OTTAWA - Canada's largest-ever immunization campaign is ready to go now that the federal government has approved the swine-flu vaccine.
Health Minister Leona Aglukkaq announced Wednesday the vaccine has been approved for use in Canada, allowing provinces and territories to proceed with H1N1 flu shots as soon as possible.
"We now have a safe and effective vaccine being distributed to provinces and territories that they will be rolling out in a matter of days," Aglukkaq told a news conference.
"I encourage all Canadians to get vaccinated because it is the best way to protect our health and the health of our loved ones."
Other countries have already begun vaccinations.
In Canada, priority for the swine-flu shot has been assigned to pregnant women, health workers, young children, people living in remote places, and adults with chronic conditions - the groups most vulnerable to the H1N1 virus.
Local health authorities will ask people at lower risk to wait until people at higher risk get the shots. But Canada's chief public health officer, Dr. David Butler-Jones, acknowledged the vaccinations are "not a rationing exercise" and no one will be turned away.
"We're not going to spend a lot of time trying to go through people's medical history. We want to get as many people immunized as possible," he said.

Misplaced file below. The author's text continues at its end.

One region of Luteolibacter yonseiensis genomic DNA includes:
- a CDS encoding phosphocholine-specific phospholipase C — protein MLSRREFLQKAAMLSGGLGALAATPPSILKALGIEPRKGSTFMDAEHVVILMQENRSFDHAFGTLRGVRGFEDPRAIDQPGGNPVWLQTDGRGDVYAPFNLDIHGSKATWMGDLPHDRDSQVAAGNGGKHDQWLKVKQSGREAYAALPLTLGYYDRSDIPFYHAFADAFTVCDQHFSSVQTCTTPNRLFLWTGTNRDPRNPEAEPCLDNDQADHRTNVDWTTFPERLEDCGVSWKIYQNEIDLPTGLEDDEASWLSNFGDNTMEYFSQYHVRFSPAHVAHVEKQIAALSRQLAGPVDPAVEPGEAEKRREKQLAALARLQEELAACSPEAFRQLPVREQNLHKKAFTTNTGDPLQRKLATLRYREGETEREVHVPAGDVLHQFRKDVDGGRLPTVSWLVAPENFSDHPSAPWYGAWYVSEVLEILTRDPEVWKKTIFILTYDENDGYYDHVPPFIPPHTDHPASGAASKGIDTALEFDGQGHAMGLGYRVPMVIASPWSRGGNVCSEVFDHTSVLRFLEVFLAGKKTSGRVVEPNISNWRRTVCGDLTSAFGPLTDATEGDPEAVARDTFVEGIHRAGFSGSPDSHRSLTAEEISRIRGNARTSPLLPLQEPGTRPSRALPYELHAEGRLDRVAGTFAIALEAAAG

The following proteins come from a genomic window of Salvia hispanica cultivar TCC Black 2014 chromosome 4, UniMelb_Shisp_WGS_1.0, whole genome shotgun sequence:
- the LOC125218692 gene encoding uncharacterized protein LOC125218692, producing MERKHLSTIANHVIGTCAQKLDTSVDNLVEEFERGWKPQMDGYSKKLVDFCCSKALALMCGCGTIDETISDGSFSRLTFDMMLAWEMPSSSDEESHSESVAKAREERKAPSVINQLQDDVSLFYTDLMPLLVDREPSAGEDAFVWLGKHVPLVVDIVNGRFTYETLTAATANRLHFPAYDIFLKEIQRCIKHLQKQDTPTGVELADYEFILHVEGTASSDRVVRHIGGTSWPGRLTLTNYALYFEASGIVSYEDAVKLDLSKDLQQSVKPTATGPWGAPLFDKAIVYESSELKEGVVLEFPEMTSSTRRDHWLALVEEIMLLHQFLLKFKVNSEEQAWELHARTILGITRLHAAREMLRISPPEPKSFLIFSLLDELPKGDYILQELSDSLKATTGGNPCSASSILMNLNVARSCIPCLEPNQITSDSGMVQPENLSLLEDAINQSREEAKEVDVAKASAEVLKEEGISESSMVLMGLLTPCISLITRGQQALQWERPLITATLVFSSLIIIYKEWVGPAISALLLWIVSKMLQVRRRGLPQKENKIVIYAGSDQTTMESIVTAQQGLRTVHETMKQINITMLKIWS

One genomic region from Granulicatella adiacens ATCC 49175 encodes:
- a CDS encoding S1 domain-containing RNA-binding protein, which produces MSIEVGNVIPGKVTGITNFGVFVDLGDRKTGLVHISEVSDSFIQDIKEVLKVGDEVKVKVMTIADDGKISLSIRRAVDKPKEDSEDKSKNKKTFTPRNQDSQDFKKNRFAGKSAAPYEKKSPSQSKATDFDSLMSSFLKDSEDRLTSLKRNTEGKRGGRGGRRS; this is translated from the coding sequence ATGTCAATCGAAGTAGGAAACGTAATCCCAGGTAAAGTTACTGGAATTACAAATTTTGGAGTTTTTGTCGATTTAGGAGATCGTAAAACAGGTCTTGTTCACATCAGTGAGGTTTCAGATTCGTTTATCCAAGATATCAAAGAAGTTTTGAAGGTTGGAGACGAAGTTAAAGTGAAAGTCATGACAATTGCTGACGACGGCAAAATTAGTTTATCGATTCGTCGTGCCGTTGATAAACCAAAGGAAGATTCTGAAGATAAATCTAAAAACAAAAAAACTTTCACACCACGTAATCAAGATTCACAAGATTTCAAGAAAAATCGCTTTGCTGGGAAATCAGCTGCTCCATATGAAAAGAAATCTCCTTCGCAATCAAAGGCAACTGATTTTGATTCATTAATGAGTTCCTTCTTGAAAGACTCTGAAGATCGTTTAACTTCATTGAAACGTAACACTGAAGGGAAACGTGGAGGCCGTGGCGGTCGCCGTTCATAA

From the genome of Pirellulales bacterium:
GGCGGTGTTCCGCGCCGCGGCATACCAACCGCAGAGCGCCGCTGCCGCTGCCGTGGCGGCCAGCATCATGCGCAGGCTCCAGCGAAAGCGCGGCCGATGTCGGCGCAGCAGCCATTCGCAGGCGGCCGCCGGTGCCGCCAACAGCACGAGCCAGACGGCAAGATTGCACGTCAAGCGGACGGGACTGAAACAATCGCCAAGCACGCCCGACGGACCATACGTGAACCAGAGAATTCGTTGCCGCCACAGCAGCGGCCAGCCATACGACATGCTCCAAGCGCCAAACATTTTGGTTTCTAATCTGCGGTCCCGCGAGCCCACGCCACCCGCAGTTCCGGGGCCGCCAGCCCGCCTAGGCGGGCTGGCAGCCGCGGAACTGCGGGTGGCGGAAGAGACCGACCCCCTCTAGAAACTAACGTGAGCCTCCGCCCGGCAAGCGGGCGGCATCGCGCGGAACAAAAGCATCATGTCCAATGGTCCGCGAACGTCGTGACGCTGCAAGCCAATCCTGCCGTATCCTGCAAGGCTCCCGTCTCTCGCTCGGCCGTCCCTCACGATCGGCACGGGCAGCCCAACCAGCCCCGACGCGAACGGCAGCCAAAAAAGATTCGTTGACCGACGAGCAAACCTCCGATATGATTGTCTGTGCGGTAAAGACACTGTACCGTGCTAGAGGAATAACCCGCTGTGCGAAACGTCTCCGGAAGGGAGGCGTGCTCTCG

"I think Canadians have shown, time and time again, their respect for the most vulnerable."
Ottawa has agreed to shield drug companies from lawsuits over the H1N1 pandemic vaccine. That means the federal government, not the vaccine manufacturers, would have to pay any damages awarded in court, except in cases of malpractice.
Quebec is the only province with a no-fault compensation plan for harmful side-effects resulting from immunizations.
Canadian clinical trials of the vaccine are still underway, but the federal regulator was satisfied enough with the results of thousands of clinical trials in Europe to approve the drug in Canada.
Two million doses of the swine-flu vaccine had already been shipped to the provinces and territories, awaiting Aglukkaq's go-ahead.
The government aims to ship about three million doses a week as the vaccine rolls off the production line.
The Public Health Agency has developed national recommendations on the use of H1N1 flu vaccine, which include:
- All Canadians 10 years of age and older should get one dose of adjuvanted vaccine;
- Children from six months and up to 10 years of age should receive the adjuvanted vaccine in two half-doses, administered at least 21 days apart;
- Children less than six months old should not get the vaccine; and,
- Pregnant women should get one dose of the unadjuvanted vaccine. But if the unadjuvanted vaccine is unavailable and H1N1 flu rates are high or on the rise, women more than 20 weeks pregnant should get one dose of the adjuvanted vaccine.